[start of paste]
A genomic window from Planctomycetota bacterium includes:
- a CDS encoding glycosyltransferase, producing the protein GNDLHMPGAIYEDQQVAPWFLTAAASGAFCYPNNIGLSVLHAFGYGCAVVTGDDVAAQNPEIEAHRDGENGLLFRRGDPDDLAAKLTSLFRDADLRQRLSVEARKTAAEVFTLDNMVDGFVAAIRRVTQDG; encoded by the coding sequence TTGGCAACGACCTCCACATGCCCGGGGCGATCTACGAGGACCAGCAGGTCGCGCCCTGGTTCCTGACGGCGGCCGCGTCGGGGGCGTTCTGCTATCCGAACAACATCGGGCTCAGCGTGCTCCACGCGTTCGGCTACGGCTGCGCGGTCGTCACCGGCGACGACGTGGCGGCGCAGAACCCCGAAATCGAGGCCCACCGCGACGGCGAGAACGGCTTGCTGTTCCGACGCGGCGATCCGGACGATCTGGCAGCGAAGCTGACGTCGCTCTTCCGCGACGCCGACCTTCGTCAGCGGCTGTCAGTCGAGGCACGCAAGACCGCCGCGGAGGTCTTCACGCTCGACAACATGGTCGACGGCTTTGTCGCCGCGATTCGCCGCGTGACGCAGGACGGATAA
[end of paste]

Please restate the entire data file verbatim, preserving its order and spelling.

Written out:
A genomic window from Planctomycetota bacterium includes:
- a CDS encoding glycosyltransferase, producing the protein GNDLHMPGAIYEDQQVAPWFLTAAASGAFCYPNNIGLSVLHAFGYGCAVVTGDDVAAQNPEIEAHRDGENGLLFRRGDPDDLAAKLTSLFRDADLRQRLSVEARKTAAEVFTLDNMVDGFVAAIRRVTQDG; encoded by the coding sequence TTGGCAACGACCTCCACATGCCCGGGGCGATCTACGAGGACCAGCAGGTCGCGCCCTGGTTCCTGACGGCGGCCGCGTCGGGGGCGTTCTGCTATCCGAACAACATCGGGCTCAGCGTGCTCCACGCGTTCGGCTACGGCTGCGCGGTCGTCACCGGCGACGACGTGGCGGCGCAGAACCCCGAAATCGAGGCCCACCGCGACGGCGAGAACGGCTTGCTGTTCCGACGCGGCGATCCGGACGATCTGGCAGCGAAGCTGACGTCGCTCTTCCGCGACGCCGACCTTCGTCAGCGGCTGTCAGTCGAGGCACGCAAGACCGCCGCGGAGGTCTTCACGCTCGACAACATGGTCGACGGCTTTGTCGCCGCGATTCGCCGCGTGACGCAGGACGGATAA